From The New York Times, - June 04, 2008
By Saul Hansell
UPDATE | 6/5 7:40 PM: Comcast objected to the first version of this post, which referred to its method for identifying heavy users as a blacklist. After several conversations, including a call with Mitch Bowling, Comcast’s senior vice president and general manger of its Internet service, I’ve rewritten the headline and a bit of the explanation about how the system being tested works.
Some Comcast customers who actively download software and video files may soon find one set of unexplained delays replaced with a different sort of equally cryptic slowdowns.
Comcast is starting to test new approaches to protecting its network from what it describes as congestion caused by a handful of customers who use far far more bandwidth than everyone else. Until now, Comcast has been using devices that interfered with the BitTorrent protocol—the most common method for downloading large files from computers of other users. BitTorrent is often used by people exchanging pornography and illegal copies of movies, but creators of video and software also choose to use BitTorrent as an inexpensive way to distribute their creations.
[This section has been updated] Comcast will test new devices that can identify which Internet customers have been particularly heavy users of bandwidth at any given time. At times when the network in a given neighborhood is congested, it will slow down the Internet connections of those heavy users.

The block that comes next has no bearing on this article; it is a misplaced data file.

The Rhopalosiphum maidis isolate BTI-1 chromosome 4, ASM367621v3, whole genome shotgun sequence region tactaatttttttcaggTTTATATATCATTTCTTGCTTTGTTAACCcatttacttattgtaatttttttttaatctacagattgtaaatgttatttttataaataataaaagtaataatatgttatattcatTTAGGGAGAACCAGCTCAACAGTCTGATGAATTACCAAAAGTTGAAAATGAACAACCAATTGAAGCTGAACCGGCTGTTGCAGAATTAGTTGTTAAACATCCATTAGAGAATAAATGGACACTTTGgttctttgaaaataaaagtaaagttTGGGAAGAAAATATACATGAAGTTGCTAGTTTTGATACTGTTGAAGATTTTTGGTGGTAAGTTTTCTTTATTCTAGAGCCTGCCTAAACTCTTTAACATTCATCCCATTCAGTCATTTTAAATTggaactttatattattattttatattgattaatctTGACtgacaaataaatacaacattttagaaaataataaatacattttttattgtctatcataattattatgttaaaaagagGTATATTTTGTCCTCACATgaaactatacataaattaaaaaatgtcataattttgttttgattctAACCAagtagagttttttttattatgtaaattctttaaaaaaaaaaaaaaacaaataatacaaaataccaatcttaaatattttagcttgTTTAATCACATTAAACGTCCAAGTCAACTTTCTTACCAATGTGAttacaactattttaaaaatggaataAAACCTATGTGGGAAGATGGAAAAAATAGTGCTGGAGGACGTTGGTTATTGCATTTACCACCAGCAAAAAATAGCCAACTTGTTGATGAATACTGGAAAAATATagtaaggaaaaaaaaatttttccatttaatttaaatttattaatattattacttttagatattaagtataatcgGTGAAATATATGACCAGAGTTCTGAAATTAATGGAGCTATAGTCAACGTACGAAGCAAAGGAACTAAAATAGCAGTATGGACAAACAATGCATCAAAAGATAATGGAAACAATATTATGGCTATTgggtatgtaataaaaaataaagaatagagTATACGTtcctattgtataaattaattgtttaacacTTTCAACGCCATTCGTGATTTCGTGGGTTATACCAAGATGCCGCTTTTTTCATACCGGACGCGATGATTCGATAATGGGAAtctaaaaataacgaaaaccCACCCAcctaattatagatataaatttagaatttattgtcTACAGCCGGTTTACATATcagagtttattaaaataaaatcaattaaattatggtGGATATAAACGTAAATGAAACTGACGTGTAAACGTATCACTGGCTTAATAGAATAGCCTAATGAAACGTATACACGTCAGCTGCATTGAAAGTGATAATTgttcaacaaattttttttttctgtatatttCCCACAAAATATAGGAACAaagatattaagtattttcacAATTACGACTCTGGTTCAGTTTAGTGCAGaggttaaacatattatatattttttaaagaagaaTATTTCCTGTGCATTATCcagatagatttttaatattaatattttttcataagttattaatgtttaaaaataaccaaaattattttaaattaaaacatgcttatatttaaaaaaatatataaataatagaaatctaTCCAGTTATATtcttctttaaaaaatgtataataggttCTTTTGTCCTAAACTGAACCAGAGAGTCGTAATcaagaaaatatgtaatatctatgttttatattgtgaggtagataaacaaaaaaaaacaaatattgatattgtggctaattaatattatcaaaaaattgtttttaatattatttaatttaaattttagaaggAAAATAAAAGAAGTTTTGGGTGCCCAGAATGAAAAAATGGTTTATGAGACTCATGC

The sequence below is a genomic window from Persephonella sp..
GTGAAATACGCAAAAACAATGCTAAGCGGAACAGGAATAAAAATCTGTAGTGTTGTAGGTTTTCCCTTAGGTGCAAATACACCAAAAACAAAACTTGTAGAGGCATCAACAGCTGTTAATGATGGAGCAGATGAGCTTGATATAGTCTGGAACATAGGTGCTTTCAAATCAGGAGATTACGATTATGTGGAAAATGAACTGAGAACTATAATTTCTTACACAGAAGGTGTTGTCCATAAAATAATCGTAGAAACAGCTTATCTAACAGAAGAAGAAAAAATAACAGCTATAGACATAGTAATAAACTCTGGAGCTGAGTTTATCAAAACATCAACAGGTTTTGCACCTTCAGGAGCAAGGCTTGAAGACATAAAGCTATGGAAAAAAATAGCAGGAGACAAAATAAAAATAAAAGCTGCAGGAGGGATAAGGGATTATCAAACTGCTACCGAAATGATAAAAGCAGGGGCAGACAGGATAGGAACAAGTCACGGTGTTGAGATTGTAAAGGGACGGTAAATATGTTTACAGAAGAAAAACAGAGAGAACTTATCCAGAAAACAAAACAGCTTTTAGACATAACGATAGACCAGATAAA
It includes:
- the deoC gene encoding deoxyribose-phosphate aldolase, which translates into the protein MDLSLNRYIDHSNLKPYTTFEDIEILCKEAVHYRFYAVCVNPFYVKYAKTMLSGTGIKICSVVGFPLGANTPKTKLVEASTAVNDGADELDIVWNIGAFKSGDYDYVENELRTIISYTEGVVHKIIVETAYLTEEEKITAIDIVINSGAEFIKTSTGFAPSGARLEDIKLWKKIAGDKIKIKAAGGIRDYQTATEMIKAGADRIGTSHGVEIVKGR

For now, these restrictions are just as mysterious as the secret blocking of BitTorrent. The company won’t say how much usage will be required to have your connection impaired or how much slower it will get.
Mitch Bowling, Comcast’s senior vice president and general manger of its Internet service, said the system will look at the bandwidth used over a period of minutes. That means that someone who downloads a single song won’t go into the slow late, but someone that downloaded a whole movie might, regardless of whether the movie is from iTunes or over BitTorrent.
Most significantly, Comcast won’t even tell its customers if or when they are having their connections throttled. Mr. Bowling said that customers certainly would notice a slowdown.
If users stop downloading for several minutes—he wouldn’t say how long—their connections will be restored to full speed.
Comcast, which was criticized for not being forthright about its restrictions on BitTorrent, has promised to find a new approach that will block heavy users of bandwidth regardless of what content or communication protocol they are using.
It is starting three 30-day tests, each of a different sort of hardware that it might use as the traffic cop for its new restrictions. On Thursday, it will start tests in Chambersburg, Penn., and Warrenton, Va. Later in the summer it will conduct another test in Colorado Springs, Colo.
Charlie Douglas, a Comcast spokesman, said that the test is meant to pick hardware vendor and test different configurations of rules. He points out that the vast majority of users won’t see any changes to their service at all.
“When we roll this out nationally by the end of the year, all those types of questions will be answered,” he said. “We are trying to figure out what do customers want, what techniques need to be in place to create the best user experience.”
Still, how the company can test the effect on its customers without explaining the rules to them and giving them visibility into their own usage remains to be seen. Until that happens, I suspect Comcast will stay on the black list of at least the heaviest users.
If it's the opinion of this forum (AVRevForum.com) that the next wave of video delivery will be downloading video content, where will the bandwidth come from?